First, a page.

• Trams coming from the north east (Waldstadt, Blankenloch/Stutensee) will have to make a detour (approximately two minutes) in order to be able to enter tunnel at all, further eating into time savings for passengers on those lines.
  • Because trams can't run in line-of-sight mode underground, the tunnel needs to employ full scale signalling, which, when combined with the flat junction at Markplatz, actually reduces the capacity of the tunnel as measured in tph (trams per hour) when compared to today's surface route, so two lines won't be able to serve Kaiserstraße in future. Additionally, the tunnel will eliminate some currently used connection curves at intersections, forcing further re-routing of lines and loss of current direct connections.
    As if that wasn't enough, there are some credible rumours that the the currently proposed network (on the offical Kombilösung homepage, look for Kombilösung -> Liniennetz) will be scaled down in order to save on operating costs, especially after the costs of building the tunnel have escalated so much and also because, while they won't admit to it officially, the tram operator has some doubts whether the tunnel can actually be reliably operated with as many lines using it. That would mean one further line less serving the tunnel, potentially forcing even more passengers to change lines.
I guess the outcome will also depend on how well the alternative of Kriegsstraße will be accepted (apart from the Ettlinger Tor shopping centre and the big supermarket at Mendelssohnplatz/Rüppurrer Tor, most shops are definitively nearer to Kaiserstraße than to Kriegsstraße, so it remains to be seen, how things will develop, and accessing Kriegsstraße from the Kaiserallee/Kaiserstraße/Durlacher Allee axis carries a time penalty as well, because you have to make a detour to the south), but if more passengers than today will have to change trams or walk longer to/from their station, that will more than eat up their share of journey time savings.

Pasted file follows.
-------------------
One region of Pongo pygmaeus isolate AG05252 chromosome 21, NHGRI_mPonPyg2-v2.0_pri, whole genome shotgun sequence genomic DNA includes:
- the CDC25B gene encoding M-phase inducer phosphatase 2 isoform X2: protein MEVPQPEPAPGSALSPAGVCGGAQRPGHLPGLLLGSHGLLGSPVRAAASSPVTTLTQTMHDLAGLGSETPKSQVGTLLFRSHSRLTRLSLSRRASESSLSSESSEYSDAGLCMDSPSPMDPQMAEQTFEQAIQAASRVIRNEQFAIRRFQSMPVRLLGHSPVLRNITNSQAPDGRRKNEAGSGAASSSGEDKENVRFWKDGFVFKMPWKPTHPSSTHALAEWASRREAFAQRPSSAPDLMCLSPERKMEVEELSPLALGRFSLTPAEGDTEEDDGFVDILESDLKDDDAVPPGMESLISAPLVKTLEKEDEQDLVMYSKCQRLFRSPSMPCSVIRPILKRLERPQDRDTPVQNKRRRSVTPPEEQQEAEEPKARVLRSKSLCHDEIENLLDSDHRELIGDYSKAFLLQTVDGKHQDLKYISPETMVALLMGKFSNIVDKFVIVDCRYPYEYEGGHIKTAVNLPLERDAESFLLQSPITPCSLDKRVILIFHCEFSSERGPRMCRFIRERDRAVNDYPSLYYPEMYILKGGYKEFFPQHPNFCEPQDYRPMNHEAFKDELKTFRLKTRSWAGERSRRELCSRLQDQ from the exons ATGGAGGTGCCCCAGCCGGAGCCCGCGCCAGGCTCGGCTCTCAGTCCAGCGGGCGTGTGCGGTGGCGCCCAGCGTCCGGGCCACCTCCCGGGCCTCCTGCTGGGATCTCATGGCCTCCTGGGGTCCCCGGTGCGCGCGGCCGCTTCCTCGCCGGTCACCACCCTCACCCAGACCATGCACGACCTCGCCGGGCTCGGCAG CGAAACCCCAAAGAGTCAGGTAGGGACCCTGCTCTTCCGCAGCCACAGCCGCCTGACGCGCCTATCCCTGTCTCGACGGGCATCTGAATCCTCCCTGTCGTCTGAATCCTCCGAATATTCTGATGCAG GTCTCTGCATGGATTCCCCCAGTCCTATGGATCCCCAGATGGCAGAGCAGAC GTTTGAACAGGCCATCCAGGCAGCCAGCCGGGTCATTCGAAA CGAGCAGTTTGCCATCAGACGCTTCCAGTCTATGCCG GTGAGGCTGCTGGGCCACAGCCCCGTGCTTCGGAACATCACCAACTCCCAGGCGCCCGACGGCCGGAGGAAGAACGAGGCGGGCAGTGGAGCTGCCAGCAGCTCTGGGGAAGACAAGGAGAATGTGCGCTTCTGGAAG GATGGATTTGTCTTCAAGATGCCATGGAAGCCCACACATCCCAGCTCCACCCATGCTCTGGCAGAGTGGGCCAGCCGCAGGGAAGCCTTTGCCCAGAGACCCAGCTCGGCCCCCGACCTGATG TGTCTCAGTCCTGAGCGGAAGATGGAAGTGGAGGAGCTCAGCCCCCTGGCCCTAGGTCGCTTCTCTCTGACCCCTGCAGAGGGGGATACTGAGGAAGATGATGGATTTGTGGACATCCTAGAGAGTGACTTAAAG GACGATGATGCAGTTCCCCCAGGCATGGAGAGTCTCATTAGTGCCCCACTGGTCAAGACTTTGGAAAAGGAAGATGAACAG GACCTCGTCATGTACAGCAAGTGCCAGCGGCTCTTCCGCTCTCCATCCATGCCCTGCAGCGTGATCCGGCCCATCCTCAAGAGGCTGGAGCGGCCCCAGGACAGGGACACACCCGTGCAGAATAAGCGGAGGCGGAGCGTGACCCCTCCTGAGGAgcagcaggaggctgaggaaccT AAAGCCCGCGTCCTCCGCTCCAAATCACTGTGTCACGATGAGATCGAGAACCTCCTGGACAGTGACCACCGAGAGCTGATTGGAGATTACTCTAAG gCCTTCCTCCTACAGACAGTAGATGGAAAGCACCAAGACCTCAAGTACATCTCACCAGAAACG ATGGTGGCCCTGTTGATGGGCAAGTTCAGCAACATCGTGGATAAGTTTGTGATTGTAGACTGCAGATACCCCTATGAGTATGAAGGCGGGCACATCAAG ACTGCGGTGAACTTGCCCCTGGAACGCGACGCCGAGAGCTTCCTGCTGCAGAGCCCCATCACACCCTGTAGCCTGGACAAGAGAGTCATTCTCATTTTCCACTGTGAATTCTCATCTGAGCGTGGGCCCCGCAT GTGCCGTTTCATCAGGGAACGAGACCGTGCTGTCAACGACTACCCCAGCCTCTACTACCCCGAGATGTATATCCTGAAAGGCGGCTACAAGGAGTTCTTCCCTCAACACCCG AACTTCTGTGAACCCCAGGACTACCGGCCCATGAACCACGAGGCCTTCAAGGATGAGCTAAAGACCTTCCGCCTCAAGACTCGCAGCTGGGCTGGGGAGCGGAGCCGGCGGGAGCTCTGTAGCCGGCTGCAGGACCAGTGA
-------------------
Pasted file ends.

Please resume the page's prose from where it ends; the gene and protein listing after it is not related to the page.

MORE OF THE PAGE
·
Moderator
Joined
·
18,291 Posts
Discussion Starter · #20 ·
From Rail Journal:

http://www.railjournal.com/index.ph...ers-more-vossloh-tram-trains.html?channel=529

Karlsruhe orders more Vossloh tram-trains
Tuesday, April 28, 2015



KARLSRUHE Transport (VBK) and Albtal Transport Company (AVG) have exercised an option with Vossloh Kiepe and its Spanish sister company Vossloh Rail Vehicles for 25 additional CityLink NET 2012 tram-trains, taking its total fleet of these vehicles to 50

VBK and AVG placed an initial €75m order for 25 vehicles in October 2011 and deliveries started in May 2014 with the first vehicles entering service in October. So far AVG has received around half of the vehicles from the first order

...
 
1 - 20 of 46 Posts
Top